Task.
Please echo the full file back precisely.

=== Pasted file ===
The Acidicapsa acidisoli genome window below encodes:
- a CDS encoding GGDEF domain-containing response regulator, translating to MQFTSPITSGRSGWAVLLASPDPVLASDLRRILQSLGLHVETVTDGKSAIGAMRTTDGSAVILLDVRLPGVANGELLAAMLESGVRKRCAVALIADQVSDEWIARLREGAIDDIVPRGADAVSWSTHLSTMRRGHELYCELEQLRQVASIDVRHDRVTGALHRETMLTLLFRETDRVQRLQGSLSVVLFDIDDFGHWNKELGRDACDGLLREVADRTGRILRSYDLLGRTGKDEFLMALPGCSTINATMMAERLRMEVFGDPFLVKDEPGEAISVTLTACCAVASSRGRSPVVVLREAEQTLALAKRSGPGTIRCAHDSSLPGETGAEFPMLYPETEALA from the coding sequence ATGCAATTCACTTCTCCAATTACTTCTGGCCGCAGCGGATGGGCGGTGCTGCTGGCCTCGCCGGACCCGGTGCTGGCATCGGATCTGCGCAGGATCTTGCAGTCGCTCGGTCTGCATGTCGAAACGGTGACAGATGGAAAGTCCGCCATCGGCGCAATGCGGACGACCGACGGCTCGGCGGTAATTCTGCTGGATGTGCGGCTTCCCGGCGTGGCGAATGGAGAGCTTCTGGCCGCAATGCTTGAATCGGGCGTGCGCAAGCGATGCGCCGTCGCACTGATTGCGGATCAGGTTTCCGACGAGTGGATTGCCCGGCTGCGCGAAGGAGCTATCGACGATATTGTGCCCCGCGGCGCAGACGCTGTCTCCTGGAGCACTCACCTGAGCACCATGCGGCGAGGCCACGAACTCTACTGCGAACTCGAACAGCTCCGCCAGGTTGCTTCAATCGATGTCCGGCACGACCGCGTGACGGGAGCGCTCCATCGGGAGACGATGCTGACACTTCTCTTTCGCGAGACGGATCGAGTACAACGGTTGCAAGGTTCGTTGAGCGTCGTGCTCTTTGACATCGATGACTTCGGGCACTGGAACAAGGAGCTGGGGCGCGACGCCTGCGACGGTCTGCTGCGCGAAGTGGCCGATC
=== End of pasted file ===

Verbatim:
The Acidicapsa acidisoli genome window below encodes:
- a CDS encoding GGDEF domain-containing response regulator, translating to MQFTSPITSGRSGWAVLLASPDPVLASDLRRILQSLGLHVETVTDGKSAIGAMRTTDGSAVILLDVRLPGVANGELLAAMLESGVRKRCAVALIADQVSDEWIARLREGAIDDIVPRGADAVSWSTHLSTMRRGHELYCELEQLRQVASIDVRHDRVTGALHRETMLTLLFRETDRVQRLQGSLSVVLFDIDDFGHWNKELGRDACDGLLREVADRTGRILRSYDLLGRTGKDEFLMALPGCSTINATMMAERLRMEVFGDPFLVKDEPGEAISVTLTACCAVASSRGRSPVVVLREAEQTLALAKRSGPGTIRCAHDSSLPGETGAEFPMLYPETEALA from the coding sequence ATGCAATTCACTTCTCCAATTACTTCTGGCCGCAGCGGATGGGCGGTGCTGCTGGCCTCGCCGGACCCGGTGCTGGCATCGGATCTGCGCAGGATCTTGCAGTCGCTCGGTCTGCATGTCGAAACGGTGACAGATGGAAAGTCCGCCATCGGCGCAATGCGGACGACCGACGGCTCGGCGGTAATTCTGCTGGATGTGCGGCTTCCCGGCGTGGCGAATGGAGAGCTTCTGGCCGCAATGCTTGAATCGGGCGTGCGCAAGCGATGCGCCGTCGCACTGATTGCGGATCAGGTTTCCGACGAGTGGATTGCCCGGCTGCGCGAAGGAGCTATCGACGATATTGTGCCCCGCGGCGCAGACGCTGTCTCCTGGAGCACTCACCTGAGCACCATGCGGCGAGGCCACGAACTCTACTGCGAACTCGAACAGCTCCGCCAGGTTGCTTCAATCGATGTCCGGCACGACCGCGTGACGGGAGCGCTCCATCGGGAGACGATGCTGACACTTCTCTTTCGCGAGACGGATCGAGTACAACGGTTGCAAGGTTCGTTGAGCGTCGTGCTCTTTGACATCGATGACTTCGGGCACTGGAACAAGGAGCTGGGGCGCGACGCCTGCGACGGTCTGCTGCGCGAAGTGGCCGATC